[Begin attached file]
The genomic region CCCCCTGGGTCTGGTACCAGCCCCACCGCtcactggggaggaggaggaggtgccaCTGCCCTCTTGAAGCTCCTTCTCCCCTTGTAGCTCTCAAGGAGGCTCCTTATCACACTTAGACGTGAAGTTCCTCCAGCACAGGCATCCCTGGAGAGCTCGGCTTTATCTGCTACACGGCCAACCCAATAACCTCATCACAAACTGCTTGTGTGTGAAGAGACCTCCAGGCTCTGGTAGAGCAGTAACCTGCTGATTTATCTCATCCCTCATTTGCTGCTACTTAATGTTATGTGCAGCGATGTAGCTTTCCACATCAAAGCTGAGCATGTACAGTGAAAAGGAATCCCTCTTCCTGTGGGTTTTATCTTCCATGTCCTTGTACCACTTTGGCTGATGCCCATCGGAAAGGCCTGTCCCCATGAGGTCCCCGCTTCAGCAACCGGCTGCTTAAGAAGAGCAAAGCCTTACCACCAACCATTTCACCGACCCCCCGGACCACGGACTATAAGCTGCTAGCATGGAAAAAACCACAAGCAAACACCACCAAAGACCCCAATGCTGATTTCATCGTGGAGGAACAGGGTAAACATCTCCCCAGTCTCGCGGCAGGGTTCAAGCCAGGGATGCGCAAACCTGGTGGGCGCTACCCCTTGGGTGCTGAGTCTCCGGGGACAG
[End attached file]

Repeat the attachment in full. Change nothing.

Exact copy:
The genomic region CCCCCTGGGTCTGGTACCAGCCCCACCGCtcactggggaggaggaggaggtgccaCTGCCCTCTTGAAGCTCCTTCTCCCCTTGTAGCTCTCAAGGAGGCTCCTTATCACACTTAGACGTGAAGTTCCTCCAGCACAGGCATCCCTGGAGAGCTCGGCTTTATCTGCTACACGGCCAACCCAATAACCTCATCACAAACTGCTTGTGTGTGAAGAGACCTCCAGGCTCTGGTAGAGCAGTAACCTGCTGATTTATCTCATCCCTCATTTGCTGCTACTTAATGTTATGTGCAGCGATGTAGCTTTCCACATCAAAGCTGAGCATGTACAGTGAAAAGGAATCCCTCTTCCTGTGGGTTTTATCTTCCATGTCCTTGTACCACTTTGGCTGATGCCCATCGGAAAGGCCTGTCCCCATGAGGTCCCCGCTTCAGCAACCGGCTGCTTAAGAAGAGCAAAGCCTTACCACCAACCATTTCACCGACCCCCCGGACCACGGACTATAAGCTGCTAGCATGGAAAAAACCACAAGCAAACACCACCAAAGACCCCAATGCTGATTTCATCGTGGAGGAACAGGGTAAACATCTCCCCAGTCTCGCGGCAGGGTTCAAGCCAGGGATGCGCAAACCTGGTGGGCGCTACCCCTTGGGTGCTGAGTCTCCGGGGACAG